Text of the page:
Conventional systems rely on measuring Raman scattering by optical phonons. Sensornet, however, knows that the height of Brillouin peaks increases by 0.3 per cent for each degree centigrade rise in temperature and that their precise position depends on strain.

In a system, experimentally tested with a view to use in measuring pressure in oil pipelines, light from a distributed feedback laser (DFB) was externally modulated to produce 100ns pulses at a repetition rate of 20kHz.

The pulsed light was coupled into an erbium-doped fibre amplifier which amplified it to give pulses of around 1 to 10W. The amplified light output was then coupled, first into two 100m lengths of reference fibre and then into the sensing fibre. The signal was spectrally and temporally analysed using a 10GHz Free Spectral Range (FSR) scanning FP.

The technique involved scanning the FP relatively slowly (2Hz) so that data was effectively stored as a series of optical time domain reflectometry (OTDR) traces – each one taken for a different optical frequency. The traces were then re-arranged to form frequency spectra corresponding to the Brillouin spectrum at various locations in the fibre. A peak detection system measured the amplitudes and frequencies of the peaks. From this temperature, strain and pressure could be deduced.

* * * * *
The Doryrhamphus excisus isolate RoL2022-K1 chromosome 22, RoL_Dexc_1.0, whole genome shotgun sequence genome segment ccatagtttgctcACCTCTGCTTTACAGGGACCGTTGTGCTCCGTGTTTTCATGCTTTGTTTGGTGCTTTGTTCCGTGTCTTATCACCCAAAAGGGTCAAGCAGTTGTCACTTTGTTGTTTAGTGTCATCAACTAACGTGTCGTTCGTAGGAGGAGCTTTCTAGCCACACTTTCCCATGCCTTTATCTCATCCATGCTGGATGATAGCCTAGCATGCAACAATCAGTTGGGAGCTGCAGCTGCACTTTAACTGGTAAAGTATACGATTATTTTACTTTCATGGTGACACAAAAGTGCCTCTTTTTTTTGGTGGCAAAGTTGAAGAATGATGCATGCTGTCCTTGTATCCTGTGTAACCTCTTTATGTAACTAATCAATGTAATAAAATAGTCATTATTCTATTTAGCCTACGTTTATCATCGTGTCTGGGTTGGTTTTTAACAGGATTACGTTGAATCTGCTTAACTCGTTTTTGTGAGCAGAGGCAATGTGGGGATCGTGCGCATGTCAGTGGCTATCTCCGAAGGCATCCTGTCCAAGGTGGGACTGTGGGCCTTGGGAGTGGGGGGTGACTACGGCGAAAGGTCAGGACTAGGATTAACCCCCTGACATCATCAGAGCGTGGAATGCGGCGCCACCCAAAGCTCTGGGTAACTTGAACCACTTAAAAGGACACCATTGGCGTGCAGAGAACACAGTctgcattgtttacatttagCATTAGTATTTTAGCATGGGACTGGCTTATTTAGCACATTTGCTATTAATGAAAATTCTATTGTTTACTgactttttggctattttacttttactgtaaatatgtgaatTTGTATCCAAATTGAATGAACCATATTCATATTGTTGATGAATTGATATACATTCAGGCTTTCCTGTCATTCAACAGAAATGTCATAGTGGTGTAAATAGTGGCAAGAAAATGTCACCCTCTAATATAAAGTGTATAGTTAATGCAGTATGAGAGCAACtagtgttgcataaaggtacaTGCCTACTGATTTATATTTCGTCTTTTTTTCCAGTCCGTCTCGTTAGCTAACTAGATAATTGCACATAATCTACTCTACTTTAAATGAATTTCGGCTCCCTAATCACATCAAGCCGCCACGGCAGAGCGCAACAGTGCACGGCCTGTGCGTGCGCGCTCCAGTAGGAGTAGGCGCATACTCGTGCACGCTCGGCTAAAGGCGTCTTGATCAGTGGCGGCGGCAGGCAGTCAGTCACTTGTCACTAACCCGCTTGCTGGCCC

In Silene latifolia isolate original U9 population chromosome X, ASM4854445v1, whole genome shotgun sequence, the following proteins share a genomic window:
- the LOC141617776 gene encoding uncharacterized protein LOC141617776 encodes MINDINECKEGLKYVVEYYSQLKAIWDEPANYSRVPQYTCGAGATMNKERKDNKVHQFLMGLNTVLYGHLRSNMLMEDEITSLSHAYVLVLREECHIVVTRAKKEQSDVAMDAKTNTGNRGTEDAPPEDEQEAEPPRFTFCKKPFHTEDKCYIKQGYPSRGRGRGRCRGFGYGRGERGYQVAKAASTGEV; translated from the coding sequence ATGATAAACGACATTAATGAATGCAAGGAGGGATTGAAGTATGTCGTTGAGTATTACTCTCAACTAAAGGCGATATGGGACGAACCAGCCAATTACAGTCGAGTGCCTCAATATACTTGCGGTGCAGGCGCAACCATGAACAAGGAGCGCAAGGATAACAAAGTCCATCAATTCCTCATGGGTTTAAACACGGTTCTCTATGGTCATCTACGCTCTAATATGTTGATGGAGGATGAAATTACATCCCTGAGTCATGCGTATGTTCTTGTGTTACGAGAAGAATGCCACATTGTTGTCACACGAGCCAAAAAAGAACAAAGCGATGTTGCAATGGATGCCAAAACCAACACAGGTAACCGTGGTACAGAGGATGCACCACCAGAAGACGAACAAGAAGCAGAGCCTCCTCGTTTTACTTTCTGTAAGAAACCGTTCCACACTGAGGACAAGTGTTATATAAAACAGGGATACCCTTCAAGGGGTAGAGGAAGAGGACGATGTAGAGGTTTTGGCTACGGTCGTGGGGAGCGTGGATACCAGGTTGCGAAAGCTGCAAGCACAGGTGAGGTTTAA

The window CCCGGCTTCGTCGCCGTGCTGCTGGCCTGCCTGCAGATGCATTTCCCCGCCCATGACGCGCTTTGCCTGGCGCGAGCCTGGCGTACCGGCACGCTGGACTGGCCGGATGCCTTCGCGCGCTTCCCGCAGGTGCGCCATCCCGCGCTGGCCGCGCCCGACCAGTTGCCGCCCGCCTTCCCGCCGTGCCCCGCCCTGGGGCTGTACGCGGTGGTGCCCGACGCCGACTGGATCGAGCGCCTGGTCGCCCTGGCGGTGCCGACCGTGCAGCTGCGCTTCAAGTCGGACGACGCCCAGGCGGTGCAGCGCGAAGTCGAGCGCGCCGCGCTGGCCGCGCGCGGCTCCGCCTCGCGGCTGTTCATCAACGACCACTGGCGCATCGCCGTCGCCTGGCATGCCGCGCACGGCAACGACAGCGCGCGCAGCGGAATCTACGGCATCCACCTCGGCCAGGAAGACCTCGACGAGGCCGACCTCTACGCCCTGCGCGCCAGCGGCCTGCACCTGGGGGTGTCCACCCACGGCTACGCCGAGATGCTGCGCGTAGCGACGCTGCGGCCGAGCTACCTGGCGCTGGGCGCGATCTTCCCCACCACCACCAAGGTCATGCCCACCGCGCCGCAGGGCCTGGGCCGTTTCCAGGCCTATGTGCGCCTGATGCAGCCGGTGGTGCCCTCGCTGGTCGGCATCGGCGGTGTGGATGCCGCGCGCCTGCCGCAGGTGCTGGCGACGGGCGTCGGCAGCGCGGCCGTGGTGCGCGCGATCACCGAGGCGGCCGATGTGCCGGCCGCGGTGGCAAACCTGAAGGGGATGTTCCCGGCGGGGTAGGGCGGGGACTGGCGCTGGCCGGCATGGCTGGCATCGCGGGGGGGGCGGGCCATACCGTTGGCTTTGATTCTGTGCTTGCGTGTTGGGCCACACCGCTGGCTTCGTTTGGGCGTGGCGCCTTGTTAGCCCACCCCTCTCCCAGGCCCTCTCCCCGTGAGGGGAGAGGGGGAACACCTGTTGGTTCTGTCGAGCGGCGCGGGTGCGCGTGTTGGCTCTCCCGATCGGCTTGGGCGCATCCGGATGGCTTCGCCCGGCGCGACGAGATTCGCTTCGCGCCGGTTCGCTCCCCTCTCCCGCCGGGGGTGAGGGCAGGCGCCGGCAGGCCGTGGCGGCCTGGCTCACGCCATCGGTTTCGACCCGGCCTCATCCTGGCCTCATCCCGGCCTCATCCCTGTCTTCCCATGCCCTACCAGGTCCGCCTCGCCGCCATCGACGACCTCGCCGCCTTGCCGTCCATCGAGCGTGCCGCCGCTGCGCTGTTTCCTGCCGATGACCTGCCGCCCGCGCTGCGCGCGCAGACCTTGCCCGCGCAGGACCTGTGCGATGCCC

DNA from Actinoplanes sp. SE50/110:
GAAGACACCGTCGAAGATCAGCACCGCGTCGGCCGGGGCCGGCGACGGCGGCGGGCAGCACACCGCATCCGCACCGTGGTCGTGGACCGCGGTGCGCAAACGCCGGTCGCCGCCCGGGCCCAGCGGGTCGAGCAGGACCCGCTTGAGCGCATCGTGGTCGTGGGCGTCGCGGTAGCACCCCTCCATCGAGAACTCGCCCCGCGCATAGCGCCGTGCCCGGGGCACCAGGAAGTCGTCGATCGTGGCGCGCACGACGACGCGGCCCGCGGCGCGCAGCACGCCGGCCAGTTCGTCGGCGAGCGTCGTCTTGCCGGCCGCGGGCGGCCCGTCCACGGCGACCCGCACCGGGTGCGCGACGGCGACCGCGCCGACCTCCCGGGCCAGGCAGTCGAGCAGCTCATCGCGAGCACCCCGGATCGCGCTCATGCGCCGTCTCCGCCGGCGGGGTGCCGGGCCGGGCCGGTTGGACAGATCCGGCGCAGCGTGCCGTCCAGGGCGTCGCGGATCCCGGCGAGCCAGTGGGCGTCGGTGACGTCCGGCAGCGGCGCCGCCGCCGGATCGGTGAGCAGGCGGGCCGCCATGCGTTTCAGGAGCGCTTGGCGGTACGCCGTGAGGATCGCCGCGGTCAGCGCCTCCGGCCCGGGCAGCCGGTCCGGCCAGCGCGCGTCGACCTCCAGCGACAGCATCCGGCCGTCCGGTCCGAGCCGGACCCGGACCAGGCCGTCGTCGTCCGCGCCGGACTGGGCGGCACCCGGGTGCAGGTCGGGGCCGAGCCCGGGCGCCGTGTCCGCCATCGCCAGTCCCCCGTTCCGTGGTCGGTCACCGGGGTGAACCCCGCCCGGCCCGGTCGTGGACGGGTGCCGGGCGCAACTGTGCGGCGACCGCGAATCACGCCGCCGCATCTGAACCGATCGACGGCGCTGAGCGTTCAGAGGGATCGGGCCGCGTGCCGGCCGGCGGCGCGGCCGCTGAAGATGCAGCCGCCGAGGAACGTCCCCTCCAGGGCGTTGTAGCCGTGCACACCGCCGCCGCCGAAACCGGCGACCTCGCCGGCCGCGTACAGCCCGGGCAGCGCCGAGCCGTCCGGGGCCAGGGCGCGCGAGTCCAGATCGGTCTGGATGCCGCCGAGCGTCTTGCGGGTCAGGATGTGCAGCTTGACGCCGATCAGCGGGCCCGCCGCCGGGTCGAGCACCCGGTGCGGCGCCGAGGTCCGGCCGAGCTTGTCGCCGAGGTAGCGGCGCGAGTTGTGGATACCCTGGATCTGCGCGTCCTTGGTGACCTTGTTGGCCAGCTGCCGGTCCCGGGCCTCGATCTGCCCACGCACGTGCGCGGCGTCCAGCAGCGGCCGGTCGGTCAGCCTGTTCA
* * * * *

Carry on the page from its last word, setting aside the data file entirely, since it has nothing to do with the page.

Since then refinement and improvement has taken place and the team is "very confident" that it will soon be able to demonstrate the measurement of temperatures to an accuracy of 1 deg C and strain to an accuracy of 20micro strains. Measurement and averaging times are down to 10 to 15 minutes instead of an hour and it is expected to be possible to spatially locate temperature and strain distributions to within tens of metres in a 10km-long fibre.

Test fibres are currently deployed in two dams in northern Sweden. The system is also on test on oil wells in California, where flow is being maintained by steam injection. There is a recognised need in the oil industry to be able to monitor strains down hole, since taking oil out leads to considerable ground movements which may risk damaging well casings and other equipment.

Sensornet is engaged in further developing and packaging its distributed strain and temperature measuring systems for commercial deployment. The company has filed a number of patent applications.

Design Pointers

The wavelength of pulsed or continuous infra red light can be measured to an accuracy of 10fm.

The technique is expected to greatly increase the number of data channels which can be sent down a single optical fibre

It should be possible to simultaneously measure temperature and strain to an accuracy of 1 deg C and 20 micro strains respectively, with measurement times of 10 to 15 minutes.